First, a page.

Emily Cole *09 is a chemistry Ph.D. working on ways to convert carbon dioxide into dozens of other chemicals for commercial use. Jonathan Viventi â03 *04 is a biomedical engineer whose research could improve the medical communityâs understanding of epilepsy. While their work seems unlikely to cross paths, Cole and Viventi do share one notable distinction: Both are included in the annual MIT Technology Review list of 35 Innovators Under 35,
Cole, the chief science officer of the start-up Liquid Light, began her innovative research as a graduate student in the lab of Princeton professor Andrew Bocarsly, one of Liquid Light’s three founders. Building on earlier work published by Bocarsly, Cole developed new technology to convert carbon dioxide into additional chemicals, such as ethylene glycol, used in plastic bottles. Carbon conversion has become a hot topic because of its potential to reduce greenhouse gasses, and Liquid Light has secured funding from several venture capital firms.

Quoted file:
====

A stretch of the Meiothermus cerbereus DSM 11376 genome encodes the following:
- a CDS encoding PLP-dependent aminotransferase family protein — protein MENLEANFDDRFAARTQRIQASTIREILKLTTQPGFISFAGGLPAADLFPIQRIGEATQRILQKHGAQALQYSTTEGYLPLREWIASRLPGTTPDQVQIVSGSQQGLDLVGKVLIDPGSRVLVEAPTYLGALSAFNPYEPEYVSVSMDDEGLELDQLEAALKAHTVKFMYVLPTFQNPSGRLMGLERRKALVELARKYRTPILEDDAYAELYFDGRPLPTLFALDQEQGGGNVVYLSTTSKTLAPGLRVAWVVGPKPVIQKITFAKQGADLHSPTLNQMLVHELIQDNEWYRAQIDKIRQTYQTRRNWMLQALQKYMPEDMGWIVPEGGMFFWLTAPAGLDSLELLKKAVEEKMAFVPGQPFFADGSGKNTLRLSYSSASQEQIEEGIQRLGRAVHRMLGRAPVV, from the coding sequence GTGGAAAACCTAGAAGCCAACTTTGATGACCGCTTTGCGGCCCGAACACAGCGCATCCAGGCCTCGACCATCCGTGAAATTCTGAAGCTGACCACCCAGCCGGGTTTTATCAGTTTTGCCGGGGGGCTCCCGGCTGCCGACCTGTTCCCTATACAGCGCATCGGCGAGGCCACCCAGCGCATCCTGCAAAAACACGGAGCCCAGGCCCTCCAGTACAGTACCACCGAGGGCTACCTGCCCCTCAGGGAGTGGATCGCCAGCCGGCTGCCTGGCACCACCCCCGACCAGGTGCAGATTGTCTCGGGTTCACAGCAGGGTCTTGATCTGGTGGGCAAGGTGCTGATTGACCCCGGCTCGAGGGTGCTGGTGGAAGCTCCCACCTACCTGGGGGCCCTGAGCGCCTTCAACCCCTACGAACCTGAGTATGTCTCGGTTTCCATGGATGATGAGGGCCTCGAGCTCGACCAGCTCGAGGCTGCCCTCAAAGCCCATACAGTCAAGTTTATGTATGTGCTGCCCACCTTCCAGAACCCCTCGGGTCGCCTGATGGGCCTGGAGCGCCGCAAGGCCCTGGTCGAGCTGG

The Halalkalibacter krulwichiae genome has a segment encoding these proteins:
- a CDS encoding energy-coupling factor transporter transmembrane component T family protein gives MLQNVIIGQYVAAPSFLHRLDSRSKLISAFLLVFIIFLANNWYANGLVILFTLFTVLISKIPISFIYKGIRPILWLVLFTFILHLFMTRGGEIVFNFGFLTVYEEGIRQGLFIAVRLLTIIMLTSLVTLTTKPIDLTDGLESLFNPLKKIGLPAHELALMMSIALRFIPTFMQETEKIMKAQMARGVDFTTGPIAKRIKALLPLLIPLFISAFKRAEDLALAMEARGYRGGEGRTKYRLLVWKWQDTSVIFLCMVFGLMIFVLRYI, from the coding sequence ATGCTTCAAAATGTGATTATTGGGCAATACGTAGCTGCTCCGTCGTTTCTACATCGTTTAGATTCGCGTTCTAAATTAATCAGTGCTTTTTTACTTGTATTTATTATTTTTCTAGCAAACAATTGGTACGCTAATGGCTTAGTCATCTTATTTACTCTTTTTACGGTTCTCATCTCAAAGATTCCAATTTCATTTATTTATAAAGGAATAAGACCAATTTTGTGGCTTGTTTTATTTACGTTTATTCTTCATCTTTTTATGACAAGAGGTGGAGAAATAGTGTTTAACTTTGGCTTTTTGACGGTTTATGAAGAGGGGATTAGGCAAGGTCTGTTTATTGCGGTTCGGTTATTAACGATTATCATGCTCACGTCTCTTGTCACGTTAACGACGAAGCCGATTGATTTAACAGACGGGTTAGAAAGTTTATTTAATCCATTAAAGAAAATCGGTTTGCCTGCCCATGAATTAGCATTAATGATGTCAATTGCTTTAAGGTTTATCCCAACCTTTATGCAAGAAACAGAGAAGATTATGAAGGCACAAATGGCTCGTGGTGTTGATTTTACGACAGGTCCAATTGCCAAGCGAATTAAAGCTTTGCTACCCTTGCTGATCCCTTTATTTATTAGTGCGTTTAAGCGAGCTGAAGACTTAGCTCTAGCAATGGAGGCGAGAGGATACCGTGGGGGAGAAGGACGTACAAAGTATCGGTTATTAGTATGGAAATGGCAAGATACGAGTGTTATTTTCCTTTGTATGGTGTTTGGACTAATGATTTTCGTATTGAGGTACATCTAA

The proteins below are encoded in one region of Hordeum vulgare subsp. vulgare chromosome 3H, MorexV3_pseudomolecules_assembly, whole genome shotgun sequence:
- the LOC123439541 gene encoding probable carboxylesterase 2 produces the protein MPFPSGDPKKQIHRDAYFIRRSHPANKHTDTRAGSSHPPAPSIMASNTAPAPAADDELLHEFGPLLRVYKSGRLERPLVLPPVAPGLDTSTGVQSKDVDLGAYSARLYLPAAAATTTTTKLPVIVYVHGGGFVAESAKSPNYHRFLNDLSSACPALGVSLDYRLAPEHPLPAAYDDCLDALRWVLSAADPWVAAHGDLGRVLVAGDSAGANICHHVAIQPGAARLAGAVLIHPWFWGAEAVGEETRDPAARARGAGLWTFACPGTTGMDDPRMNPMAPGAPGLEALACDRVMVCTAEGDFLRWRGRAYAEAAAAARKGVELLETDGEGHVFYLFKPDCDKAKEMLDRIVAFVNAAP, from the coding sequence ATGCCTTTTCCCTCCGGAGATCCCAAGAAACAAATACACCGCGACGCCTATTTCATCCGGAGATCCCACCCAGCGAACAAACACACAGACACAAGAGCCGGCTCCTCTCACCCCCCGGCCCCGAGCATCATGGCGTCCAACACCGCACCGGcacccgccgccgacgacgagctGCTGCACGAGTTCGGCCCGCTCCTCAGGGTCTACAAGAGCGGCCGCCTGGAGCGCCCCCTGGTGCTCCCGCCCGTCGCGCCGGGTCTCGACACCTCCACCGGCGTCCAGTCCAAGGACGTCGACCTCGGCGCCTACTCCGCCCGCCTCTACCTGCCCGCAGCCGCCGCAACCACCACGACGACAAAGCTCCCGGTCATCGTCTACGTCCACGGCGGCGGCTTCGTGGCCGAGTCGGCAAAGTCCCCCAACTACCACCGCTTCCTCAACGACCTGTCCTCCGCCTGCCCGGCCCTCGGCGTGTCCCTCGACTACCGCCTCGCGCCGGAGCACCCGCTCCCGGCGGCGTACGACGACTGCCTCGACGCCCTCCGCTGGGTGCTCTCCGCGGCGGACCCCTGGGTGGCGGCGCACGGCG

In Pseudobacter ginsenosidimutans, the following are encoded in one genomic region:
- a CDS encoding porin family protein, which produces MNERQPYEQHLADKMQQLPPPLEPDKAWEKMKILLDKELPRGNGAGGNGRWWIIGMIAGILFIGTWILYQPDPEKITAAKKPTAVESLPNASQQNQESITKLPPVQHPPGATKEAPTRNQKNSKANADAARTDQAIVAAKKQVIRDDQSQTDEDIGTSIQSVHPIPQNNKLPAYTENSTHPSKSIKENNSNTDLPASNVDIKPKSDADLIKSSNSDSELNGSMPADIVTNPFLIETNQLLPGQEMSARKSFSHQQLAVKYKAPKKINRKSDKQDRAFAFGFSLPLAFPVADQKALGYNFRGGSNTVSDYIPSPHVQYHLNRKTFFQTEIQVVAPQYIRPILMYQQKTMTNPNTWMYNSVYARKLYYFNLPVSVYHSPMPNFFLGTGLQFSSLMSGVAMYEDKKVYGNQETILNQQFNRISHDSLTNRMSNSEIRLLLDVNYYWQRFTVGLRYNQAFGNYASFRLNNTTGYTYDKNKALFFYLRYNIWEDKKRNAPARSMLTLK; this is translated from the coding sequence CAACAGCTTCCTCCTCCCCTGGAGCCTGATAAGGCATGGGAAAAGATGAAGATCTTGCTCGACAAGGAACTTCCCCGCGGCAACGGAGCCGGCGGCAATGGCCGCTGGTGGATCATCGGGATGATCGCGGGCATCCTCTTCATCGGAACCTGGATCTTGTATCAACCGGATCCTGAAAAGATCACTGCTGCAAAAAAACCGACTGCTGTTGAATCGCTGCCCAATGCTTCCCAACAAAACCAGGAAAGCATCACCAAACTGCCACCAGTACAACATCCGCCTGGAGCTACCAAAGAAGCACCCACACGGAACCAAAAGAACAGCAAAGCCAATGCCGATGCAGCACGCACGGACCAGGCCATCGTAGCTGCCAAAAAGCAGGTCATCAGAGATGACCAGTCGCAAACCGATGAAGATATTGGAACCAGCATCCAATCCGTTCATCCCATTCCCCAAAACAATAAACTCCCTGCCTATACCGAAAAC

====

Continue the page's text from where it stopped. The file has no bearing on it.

Viventi, an assistant professor of computer engineering at New York University Polytechnic School of Engineering, has developed a thin, flexible, and implantable sensor that collects detailed data about electrical activity in the brain. So far, the technology has only been used in animals, but Viventi hopes it is an early step in the path to a device that could detect and arrest epileptic seizures, according to an NYU release, in the way that implanted defibrillators detect and treat irregular heartbeats.